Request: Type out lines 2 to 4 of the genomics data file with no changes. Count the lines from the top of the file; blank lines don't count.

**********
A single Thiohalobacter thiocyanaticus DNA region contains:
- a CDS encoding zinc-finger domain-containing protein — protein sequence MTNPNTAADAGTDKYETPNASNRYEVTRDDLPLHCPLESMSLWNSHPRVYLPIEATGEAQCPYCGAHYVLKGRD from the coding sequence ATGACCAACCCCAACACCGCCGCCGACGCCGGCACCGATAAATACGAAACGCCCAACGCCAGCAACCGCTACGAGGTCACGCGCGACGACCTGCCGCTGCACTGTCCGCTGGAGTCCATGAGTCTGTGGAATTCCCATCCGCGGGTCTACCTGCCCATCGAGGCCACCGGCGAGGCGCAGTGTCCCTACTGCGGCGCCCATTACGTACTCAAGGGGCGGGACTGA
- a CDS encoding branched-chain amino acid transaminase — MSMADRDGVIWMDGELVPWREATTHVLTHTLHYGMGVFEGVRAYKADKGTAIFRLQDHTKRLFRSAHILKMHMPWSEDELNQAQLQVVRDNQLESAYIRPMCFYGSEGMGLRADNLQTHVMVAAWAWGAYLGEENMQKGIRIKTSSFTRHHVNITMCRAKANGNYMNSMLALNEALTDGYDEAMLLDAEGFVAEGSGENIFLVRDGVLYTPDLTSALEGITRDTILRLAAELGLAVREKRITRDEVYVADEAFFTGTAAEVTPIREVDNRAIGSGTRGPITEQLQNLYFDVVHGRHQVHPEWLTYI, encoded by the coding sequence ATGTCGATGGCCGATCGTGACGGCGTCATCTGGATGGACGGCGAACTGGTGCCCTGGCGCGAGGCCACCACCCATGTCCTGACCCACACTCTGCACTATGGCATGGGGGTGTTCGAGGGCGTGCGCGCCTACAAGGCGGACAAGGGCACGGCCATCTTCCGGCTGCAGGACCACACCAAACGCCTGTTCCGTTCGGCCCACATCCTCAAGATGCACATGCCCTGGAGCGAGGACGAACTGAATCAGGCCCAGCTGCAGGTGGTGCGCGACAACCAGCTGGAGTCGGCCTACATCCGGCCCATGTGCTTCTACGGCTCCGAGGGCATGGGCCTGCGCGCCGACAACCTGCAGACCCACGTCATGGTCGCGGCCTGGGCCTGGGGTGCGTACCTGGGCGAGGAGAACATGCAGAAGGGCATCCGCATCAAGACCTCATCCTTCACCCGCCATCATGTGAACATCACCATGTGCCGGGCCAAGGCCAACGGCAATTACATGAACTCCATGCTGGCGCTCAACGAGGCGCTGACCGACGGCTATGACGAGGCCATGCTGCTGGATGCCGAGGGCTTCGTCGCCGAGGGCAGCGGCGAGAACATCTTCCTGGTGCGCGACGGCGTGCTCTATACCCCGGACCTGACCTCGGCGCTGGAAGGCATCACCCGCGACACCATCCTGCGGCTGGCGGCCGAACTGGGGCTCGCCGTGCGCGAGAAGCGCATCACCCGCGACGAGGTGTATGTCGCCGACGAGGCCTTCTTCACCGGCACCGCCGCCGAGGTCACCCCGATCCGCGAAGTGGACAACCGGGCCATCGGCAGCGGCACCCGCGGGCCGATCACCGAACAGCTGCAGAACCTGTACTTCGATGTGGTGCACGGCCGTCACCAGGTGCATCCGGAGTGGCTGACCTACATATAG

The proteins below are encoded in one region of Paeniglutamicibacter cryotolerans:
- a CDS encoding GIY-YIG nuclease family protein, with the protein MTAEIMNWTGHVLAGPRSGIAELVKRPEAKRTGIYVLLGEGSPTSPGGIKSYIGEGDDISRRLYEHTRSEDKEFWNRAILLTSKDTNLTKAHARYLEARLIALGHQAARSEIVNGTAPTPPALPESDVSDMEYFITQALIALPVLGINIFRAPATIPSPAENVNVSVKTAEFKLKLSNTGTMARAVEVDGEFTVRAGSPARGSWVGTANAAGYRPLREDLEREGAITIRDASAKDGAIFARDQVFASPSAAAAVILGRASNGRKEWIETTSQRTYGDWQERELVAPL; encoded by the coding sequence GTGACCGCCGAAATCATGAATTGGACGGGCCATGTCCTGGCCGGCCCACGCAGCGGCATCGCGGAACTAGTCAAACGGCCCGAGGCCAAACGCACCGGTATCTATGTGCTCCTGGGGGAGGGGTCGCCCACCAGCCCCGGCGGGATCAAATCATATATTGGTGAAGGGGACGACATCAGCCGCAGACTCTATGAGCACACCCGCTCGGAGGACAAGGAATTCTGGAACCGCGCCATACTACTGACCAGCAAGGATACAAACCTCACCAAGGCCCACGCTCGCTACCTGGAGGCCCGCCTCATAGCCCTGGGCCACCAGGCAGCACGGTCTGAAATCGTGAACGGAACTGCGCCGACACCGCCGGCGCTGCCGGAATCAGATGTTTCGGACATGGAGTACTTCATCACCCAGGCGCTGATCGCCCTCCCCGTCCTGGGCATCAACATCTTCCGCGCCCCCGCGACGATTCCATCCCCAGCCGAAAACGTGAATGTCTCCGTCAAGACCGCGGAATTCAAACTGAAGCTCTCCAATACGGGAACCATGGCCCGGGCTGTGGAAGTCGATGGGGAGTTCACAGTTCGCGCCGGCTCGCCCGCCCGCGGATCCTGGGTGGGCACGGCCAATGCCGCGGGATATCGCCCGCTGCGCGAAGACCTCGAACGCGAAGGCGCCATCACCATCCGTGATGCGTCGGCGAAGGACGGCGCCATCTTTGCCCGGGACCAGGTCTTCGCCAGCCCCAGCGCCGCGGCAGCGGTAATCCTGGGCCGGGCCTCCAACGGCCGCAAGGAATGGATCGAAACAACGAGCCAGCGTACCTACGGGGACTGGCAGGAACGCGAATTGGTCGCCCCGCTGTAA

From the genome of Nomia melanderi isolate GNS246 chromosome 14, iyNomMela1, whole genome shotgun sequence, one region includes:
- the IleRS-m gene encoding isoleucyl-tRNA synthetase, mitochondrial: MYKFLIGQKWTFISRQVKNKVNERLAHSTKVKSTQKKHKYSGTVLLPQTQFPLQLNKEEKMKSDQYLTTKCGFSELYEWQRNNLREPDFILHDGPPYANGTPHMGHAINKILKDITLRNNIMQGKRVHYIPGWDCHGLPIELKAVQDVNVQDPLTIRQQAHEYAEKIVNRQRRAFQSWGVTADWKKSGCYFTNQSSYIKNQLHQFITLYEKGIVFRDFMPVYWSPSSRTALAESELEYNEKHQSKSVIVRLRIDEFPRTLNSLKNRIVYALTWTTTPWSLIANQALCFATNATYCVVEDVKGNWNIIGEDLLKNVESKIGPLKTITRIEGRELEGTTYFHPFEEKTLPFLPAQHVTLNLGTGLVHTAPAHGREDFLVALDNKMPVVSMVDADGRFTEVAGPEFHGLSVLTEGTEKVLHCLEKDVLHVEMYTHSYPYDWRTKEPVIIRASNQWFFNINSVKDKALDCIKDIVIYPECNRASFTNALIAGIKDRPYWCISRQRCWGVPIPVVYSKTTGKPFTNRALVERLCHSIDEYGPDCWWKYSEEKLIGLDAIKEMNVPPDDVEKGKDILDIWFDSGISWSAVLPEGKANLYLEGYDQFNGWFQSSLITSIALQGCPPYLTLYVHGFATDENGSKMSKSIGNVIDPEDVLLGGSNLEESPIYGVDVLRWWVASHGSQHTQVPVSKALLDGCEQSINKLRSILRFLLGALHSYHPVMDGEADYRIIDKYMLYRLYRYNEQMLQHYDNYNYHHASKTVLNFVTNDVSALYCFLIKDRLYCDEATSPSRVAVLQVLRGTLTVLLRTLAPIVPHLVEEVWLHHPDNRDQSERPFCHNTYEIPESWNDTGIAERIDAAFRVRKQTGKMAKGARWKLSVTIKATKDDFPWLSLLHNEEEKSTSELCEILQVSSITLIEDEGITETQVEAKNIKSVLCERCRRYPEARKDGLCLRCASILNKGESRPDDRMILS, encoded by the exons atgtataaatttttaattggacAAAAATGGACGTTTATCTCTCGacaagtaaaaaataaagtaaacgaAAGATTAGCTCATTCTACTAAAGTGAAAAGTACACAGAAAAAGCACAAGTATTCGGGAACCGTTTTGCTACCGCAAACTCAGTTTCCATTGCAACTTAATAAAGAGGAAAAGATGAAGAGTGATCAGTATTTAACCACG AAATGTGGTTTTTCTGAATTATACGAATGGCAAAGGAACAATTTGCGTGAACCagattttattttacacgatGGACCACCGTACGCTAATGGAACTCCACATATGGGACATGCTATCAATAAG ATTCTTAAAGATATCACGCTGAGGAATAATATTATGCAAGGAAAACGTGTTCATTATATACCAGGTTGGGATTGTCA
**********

- a CDS encoding zinc-finger domain-containing protein — protein sequence MTNPNTAADAGTDKYETPNASNRYEVTRDDLPLHCPLESMSLWNSHPRVYLPIEATGEAQCPYCGAHYVLKGRD from the coding sequence ATGACCAACCCCAACACCGCCGCCGACGCCGGCACCGATAAATACGAAACGCCCAACGCCAGCAACCGCTACGAGGTCACGCGCGACGACCTGCCGCTGCACTGTCCGCTGGAGTCCATGAGTCTGTGGAATTCCCATCCGCGGGTCTACCTGCCCATCGAGGCCACCGGCGAGGCGCAGTGTCCCTACTGCGGCGCCCATTACGTACTCAAGGGGCGGGACTGA
- a CDS encoding branched-chain amino acid transaminase — MSMADRDGVIWMDGELVPWREATTHVLTHTLHYGMGVFEGVRAYKADKGTAIFRLQDHTKRLFRSAHILKMHMPWSEDELNQAQLQVVRDNQLESAYIRPMCFYGSEGMGLRADNLQTHVMVAAWAWGAYLGEENMQKGIRIKTSSFTRHHVNITMCRAKANGNYMNSMLALNEALTDGYDEAMLLDAEGFVAEGSGENIFLVRDGVLYTPDLTSALEGITRDTILRLAAELGLAVREKRITRDEVYVADEAFFTGTAAEVTPIREVDNRAIGSGTRGPITEQLQNLYFDVVHGRHQVHPEWLTYI, encoded by the coding sequence ATGTCGATGGCCGATCGTGACGGCGTCATCTGGATGGACGGCGAACTGGTGCCCTGGCGCGAGGCCACCACCCATGTCCTGACCCACACTCTGCACTATGGCATGGGGGTGTTCGAGGGCGTGCGCGCCTACAAGGCGGACAAGGGCACGGCCATCTTCCGGCTGCAGGACCACACCAAACGCCTGTTCCGTTCGGCCCACATCCTCAAGATGCACATGCCCTGGAGCGAGGACGAACTGAATCAGGCCCAGCTGCAGGTGGTGCGCGACAACCAGCTGGAGTCGGCCTACATCCGGCCCATGTGCTTCTACGGCTCCGAGGGCATGGGCCTGCGCGCCGACAACCTGCAGACCCACGTCATGGTCGCGGCCTGGGCCTGGGGTGCGTACCTGGGCGAGGAGAACATGCAGAAGGGCATCCGCATCAAGACCTCATCCTTCACCCGCCATCATGTGAACATCACCATGTGCCGGGCCAAGGCCAACGGCAATTACATGAACTCCATGCTGGCGCTCAACGAGGCGCTGACCGACGGCTATGACGAGGCCATGCTGCTGGATGCCGAGGGCTTCGTCGCCGAGGGCAGCGGCGAGAACATCTTCCTGGTGCGCGACGGCGTGCTCTATACCCCGGACCTGACCTCGGCGCTGGAAGGCATCACCCGCGACACCATCCTGCGGCTGGCGGCCGAACTGGGGCTCGCCGTGCGCGAGAAGCGCATCACCCGCGACGAGGTGTATGTCGCCGACGAGGCCTTCTTCACCGGCACCGCCGCCGAGGTCACCCCGATCCGCGAAGTGGACAACCGGGCCATCGGCAGCGGCACCCGCGGGCCGATCACCGAACAGCTGCAGAACCTGTACTTCGATGTGGTGCACGGCCGTCACCAGGTGCATCCGGAGTGGCTGACCTACATATAG

The proteins below are encoded in one region of Paeniglutamicibacter cryotolerans: